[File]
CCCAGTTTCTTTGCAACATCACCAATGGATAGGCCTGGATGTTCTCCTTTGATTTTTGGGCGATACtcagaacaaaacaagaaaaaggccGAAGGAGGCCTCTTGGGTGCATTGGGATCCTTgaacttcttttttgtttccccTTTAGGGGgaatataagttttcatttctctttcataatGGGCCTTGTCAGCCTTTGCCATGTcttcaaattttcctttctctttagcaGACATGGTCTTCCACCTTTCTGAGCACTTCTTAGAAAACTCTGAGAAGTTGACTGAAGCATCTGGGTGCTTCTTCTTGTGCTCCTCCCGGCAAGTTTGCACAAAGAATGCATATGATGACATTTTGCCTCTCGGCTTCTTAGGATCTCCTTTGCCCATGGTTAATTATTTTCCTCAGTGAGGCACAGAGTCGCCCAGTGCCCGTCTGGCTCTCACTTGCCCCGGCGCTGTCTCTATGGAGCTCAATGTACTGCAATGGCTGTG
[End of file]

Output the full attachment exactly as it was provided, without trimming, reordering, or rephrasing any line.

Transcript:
CCCAGTTTCTTTGCAACATCACCAATGGATAGGCCTGGATGTTCTCCTTTGATTTTTGGGCGATACtcagaacaaaacaagaaaaaggccGAAGGAGGCCTCTTGGGTGCATTGGGATCCTTgaacttcttttttgtttccccTTTAGGGGgaatataagttttcatttctctttcataatGGGCCTTGTCAGCCTTTGCCATGTcttcaaattttcctttctctttagcaGACATGGTCTTCCACCTTTCTGAGCACTTCTTAGAAAACTCTGAGAAGTTGACTGAAGCATCTGGGTGCTTCTTCTTGTGCTCCTCCCGGCAAGTTTGCACAAAGAATGCATATGATGACATTTTGCCTCTCGGCTTCTTAGGATCTCCTTTGCCCATGGTTAATTATTTTCCTCAGTGAGGCACAGAGTCGCCCAGTGCCCGTCTGGCTCTCACTTGCCCCGGCGCTGTCTCTATGGAGCTCAATGTACTGCAATGGCTGTG